Mountain biodiversity has never been specifically catalogued or addressed in past conservation plans, although eight protected areas representing 63 ecosystems are located above 3,000m in the High Mountains.
The DSCWM is mandated to “declare, operate, develop, protect, and conserve critical watersheds”. At the district level, the DSCWM is represented by a District Soil Conservation Office. The DSCWM currently has District Soil Conservation Offices in 55 districts of Nepal, although it did have plans to cover all 75 districts under the Ninth Five-Year Plan.
The objectives of the DSCWM are to:
(i) Contribute to maintaining ecological balance by reducing pressures from natural disasters, such as floods and landslides, through proper management of the country's important watersheds.
(ii) Assist in maintaining land productivity by implementing soil conservation programmes in an integrated watershed management approach. In line with overall Government policy, the DSCWM implements all soil conservation programmes with the participation of people and user groups.
Biodiversity conservation in the mountains must be integrated with soil, water, and biodiversity conservation. Nepal is initiating integrated catchment management projects to protect soils, waters, and natural vegetation on which the majority of Nepal’s population depends. These activities are implemented in co-ordination and co-operation with Government staff and local farmers. The Bagmati Watershed Project is a prime example of this effort. The project has not only brought significant benefits for villagers in terms of a stronger rural economy, solidarity amongst the villagers, and a well managed resource base, but has also provided a strong foundation for future conservation and development.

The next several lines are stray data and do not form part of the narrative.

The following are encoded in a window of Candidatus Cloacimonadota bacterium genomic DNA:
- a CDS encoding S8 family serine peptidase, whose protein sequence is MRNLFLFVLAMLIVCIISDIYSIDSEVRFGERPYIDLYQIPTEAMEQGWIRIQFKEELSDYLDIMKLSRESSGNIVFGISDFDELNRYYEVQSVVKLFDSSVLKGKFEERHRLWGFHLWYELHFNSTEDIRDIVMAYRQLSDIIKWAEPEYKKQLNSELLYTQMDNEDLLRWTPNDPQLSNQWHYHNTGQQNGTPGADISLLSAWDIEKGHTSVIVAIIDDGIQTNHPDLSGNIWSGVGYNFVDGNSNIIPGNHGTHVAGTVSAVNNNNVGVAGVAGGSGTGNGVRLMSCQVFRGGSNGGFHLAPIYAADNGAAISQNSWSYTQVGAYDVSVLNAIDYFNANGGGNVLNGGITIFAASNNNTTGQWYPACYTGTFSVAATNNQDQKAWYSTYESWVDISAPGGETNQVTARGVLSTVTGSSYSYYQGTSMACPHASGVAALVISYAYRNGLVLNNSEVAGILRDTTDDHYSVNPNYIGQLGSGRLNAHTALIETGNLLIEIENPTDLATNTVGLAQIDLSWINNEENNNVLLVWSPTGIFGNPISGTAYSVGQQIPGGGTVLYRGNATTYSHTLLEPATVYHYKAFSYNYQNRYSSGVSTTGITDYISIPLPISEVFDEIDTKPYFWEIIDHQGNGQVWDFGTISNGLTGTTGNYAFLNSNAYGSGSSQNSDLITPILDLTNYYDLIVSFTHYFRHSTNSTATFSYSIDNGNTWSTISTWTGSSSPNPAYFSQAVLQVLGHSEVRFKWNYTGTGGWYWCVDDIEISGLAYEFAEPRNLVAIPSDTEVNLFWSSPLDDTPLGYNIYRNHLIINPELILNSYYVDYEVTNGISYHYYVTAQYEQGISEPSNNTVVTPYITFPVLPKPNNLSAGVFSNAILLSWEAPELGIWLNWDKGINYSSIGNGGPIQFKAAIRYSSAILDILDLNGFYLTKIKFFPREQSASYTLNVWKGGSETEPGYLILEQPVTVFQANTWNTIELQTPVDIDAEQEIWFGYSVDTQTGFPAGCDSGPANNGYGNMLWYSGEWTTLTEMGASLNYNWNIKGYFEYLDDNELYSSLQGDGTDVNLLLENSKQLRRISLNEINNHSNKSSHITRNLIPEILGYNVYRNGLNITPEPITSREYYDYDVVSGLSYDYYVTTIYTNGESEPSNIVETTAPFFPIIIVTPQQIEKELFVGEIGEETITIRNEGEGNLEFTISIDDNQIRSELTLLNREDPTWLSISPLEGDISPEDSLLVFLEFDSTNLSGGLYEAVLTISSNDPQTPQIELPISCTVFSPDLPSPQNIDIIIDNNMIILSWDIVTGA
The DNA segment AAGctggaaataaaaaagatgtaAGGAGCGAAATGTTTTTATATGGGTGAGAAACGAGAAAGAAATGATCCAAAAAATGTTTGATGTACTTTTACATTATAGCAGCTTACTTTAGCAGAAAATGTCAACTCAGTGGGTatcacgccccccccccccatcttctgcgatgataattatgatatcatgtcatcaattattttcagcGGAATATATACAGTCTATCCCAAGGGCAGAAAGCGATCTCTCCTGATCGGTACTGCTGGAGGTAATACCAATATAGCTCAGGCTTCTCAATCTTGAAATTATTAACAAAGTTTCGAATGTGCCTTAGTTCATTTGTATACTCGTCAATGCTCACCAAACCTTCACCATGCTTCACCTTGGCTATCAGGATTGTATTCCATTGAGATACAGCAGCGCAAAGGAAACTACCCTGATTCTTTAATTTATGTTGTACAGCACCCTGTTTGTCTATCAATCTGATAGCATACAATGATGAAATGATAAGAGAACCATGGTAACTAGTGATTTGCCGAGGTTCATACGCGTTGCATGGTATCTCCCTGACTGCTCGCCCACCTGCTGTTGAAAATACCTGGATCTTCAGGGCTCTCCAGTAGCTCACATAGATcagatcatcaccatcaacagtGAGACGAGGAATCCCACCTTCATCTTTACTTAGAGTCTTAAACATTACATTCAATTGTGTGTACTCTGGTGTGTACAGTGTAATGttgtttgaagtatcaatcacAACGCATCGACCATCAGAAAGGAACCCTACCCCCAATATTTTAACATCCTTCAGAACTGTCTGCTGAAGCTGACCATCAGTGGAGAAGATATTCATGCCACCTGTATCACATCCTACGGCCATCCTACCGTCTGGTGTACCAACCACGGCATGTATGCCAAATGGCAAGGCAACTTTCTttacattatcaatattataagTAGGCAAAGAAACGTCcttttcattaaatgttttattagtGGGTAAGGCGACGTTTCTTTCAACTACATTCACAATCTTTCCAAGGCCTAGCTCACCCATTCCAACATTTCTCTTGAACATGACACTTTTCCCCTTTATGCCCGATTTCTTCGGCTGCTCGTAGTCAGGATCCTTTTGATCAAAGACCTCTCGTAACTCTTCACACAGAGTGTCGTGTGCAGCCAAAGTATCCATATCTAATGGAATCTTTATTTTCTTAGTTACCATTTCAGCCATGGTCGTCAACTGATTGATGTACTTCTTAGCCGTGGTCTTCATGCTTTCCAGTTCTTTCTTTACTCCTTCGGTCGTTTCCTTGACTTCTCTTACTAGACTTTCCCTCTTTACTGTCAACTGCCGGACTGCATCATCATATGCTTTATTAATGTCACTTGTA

In the Siwalik Hills of Siraha and Saptari districts, catchment conservation ponds are being constructed and maintained for multiple uses. These conservation ponds retain rainwater and help in conserving the soil and water. They also recharge the groundwater of the Terai.
Multiple use plants, such as bamboo and fodder trees, are being planted to control erosion and for land reclamation. Local varieties of grasses are also being planted for stabilising soils and conserving water.
The integrated mountain catchments conservation programme is being implemented with the active co-operation of local villagers. User committees implement the programme while technical staff provides advice and supervision. The official policy is to empower local villagers to implement integrated catchment conservation.
The programmes of the DSCWM have great potential for contributing to mountain biodiversity conservation. Integrated catchment management through the active participation of local people is a viable option that can contribute to mountain biodiversity conservation by improving ecosystem health and the economic condition of the people inhabiting catchment areas.
The programmes of the DSCWM are:
Land productivity conservation activities, such as on-farm conservation, plantation of grasses and Multipurpose Tree Species, and agroforestry.
Natural hazard prevention activities, including treatment of gullies and landslides, torrent control, stream bank protection, and rehabilitation of degraded land using bioengineering methods.
Infrastructure protection activities, such as stabilisation of slopes, roadside erosion control, trail improvement, protection of canals, and conservation of water sources.
Community soil conservation activities, including training, study tours, and exhibitions.
Income generating activities.
Action research activities to assess the status of rare and indigenous plant species used in forestry, soil conservation, fertility enhancement, and agriculture.